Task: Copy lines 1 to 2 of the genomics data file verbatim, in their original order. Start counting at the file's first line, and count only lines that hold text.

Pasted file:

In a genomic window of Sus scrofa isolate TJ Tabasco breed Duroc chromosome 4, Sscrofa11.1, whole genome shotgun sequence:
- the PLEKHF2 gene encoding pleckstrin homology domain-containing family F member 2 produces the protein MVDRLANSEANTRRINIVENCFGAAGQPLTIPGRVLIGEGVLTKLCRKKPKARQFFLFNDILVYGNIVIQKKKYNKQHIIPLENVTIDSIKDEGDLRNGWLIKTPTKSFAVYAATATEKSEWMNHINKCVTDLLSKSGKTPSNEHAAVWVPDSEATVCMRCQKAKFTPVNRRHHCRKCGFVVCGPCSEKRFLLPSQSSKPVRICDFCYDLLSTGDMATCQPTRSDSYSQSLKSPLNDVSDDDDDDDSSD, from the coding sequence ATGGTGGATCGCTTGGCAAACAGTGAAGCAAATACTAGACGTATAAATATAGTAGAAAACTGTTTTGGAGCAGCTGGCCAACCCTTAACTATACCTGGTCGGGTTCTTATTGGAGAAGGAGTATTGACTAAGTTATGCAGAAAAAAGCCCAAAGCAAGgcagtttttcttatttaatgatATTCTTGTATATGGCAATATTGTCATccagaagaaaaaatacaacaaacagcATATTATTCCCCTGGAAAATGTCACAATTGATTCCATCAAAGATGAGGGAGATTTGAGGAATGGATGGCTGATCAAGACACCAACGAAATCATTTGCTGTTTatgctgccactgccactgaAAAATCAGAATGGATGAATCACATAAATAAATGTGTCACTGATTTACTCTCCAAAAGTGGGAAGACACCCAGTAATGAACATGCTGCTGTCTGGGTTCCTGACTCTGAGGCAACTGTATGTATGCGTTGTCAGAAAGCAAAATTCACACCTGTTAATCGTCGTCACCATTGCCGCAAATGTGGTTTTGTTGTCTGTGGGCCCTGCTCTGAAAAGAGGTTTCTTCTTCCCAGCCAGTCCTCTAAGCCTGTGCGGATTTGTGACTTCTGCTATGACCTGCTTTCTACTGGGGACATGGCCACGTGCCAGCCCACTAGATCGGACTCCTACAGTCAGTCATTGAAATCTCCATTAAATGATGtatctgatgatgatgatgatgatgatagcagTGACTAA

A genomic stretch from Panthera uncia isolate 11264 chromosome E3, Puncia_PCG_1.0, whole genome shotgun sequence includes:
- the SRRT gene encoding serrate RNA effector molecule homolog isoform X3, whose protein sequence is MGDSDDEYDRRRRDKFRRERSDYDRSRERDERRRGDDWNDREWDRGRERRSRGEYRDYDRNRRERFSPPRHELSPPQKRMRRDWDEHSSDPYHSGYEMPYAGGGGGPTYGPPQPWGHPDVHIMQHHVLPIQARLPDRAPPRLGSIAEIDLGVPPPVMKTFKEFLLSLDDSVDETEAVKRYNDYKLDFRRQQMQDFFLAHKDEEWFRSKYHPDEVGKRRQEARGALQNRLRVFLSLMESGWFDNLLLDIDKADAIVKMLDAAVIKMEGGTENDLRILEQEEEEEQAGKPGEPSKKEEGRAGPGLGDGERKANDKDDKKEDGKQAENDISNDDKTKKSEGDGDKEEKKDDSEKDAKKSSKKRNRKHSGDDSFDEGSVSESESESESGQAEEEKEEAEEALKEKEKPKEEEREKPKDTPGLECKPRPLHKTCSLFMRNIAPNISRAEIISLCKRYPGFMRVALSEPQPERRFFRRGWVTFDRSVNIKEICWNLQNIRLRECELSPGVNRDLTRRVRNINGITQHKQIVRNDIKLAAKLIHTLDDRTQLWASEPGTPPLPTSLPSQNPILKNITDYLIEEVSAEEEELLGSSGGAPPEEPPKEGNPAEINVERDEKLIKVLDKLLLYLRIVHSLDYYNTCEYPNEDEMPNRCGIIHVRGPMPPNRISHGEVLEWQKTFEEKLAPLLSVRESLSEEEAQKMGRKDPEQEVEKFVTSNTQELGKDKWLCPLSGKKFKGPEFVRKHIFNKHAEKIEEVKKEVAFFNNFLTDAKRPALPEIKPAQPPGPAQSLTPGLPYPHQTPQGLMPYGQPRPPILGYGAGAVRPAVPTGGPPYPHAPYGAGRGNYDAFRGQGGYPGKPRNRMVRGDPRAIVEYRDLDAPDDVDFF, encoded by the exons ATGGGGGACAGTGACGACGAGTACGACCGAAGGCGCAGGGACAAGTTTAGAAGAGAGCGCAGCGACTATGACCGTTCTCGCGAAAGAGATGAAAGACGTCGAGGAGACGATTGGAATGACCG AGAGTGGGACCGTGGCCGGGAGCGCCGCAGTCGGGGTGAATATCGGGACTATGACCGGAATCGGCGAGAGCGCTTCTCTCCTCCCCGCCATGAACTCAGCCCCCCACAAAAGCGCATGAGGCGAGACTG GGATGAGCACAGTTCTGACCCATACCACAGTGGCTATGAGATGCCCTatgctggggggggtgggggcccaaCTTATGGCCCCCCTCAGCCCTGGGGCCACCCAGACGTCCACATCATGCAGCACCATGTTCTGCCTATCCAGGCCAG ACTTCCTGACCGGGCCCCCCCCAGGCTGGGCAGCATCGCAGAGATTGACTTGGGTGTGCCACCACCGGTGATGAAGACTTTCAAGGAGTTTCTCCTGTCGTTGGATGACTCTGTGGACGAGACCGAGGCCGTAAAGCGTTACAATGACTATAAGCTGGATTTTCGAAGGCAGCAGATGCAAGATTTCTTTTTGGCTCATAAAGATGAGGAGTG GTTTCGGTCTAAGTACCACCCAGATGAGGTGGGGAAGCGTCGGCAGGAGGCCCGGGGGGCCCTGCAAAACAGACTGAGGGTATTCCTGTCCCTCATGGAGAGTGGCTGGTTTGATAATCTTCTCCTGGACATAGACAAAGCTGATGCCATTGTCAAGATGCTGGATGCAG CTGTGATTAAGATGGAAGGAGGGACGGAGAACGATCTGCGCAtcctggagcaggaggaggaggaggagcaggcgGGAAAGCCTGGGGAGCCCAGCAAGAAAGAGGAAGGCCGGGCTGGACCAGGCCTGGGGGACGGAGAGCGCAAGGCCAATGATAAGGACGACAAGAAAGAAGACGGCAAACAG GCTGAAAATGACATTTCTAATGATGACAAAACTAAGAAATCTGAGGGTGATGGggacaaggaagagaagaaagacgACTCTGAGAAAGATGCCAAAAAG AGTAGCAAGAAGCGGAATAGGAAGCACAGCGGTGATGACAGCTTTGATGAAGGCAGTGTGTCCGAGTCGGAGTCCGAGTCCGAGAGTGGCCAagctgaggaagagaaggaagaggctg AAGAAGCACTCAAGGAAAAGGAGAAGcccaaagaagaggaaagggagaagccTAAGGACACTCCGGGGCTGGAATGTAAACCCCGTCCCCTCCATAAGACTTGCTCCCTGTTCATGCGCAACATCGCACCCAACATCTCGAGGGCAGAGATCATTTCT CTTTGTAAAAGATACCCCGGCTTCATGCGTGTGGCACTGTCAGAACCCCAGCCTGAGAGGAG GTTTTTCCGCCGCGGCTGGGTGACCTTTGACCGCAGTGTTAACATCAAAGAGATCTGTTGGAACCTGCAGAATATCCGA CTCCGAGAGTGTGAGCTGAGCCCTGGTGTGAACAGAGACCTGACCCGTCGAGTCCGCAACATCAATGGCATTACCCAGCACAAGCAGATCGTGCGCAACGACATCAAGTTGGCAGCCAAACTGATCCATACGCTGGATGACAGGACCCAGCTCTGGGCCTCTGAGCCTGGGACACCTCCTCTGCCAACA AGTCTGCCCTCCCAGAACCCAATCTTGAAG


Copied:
In a genomic window of Sus scrofa isolate TJ Tabasco breed Duroc chromosome 4, Sscrofa11.1, whole genome shotgun sequence:
- the PLEKHF2 gene encoding pleckstrin homology domain-containing family F member 2 produces the protein MVDRLANSEANTRRINIVENCFGAAGQPLTIPGRVLIGEGVLTKLCRKKPKARQFFLFNDILVYGNIVIQKKKYNKQHIIPLENVTIDSIKDEGDLRNGWLIKTPTKSFAVYAATATEKSEWMNHINKCVTDLLSKSGKTPSNEHAAVWVPDSEATVCMRCQKAKFTPVNRRHHCRKCGFVVCGPCSEKRFLLPSQSSKPVRICDFCYDLLSTGDMATCQPTRSDSYSQSLKSPLNDVSDDDDDDDSSD, from the coding sequence ATGGTGGATCGCTTGGCAAACAGTGAAGCAAATACTAGACGTATAAATATAGTAGAAAACTGTTTTGGAGCAGCTGGCCAACCCTTAACTATACCTGGTCGGGTTCTTATTGGAGAAGGAGTATTGACTAAGTTATGCAGAAAAAAGCCCAAAGCAAGgcagtttttcttatttaatgatATTCTTGTATATGGCAATATTGTCATccagaagaaaaaatacaacaaacagcATATTATTCCCCTGGAAAATGTCACAATTGATTCCATCAAAGATGAGGGAGATTTGAGGAATGGATGGCTGATCAAGACACCAACGAAATCATTTGCTGTTTatgctgccactgccactgaAAAATCAGAATGGATGAATCACATAAATAAATGTGTCACTGATTTACTCTCCAAAAGTGGGAAGACACCCAGTAATGAACATGCTGCTGTCTGGGTTCCTGACTCTGAGGCAACTGTATGTATGCGTTGTCAGAAAGCAAAATTCACACCTGTTAATCGTCGTCACCATTGCCGCAAATGTGGTTTTGTTGTCTGTGGGCCCTGCTCTGAAAAGAGGTTTCTTCTTCCCAGCCAGTCCTCTAAGCCTGTGCGGATTTGTGACTTCTGCTATGACCTGCTTTCTACTGGGGACATGGCCACGTGCCAGCCCACTAGATCGGACTCCTACAGTCAGTCATTGAAATCTCCATTAAATGATGtatctgatgatgatgatgatgatgatagcagTGACTAA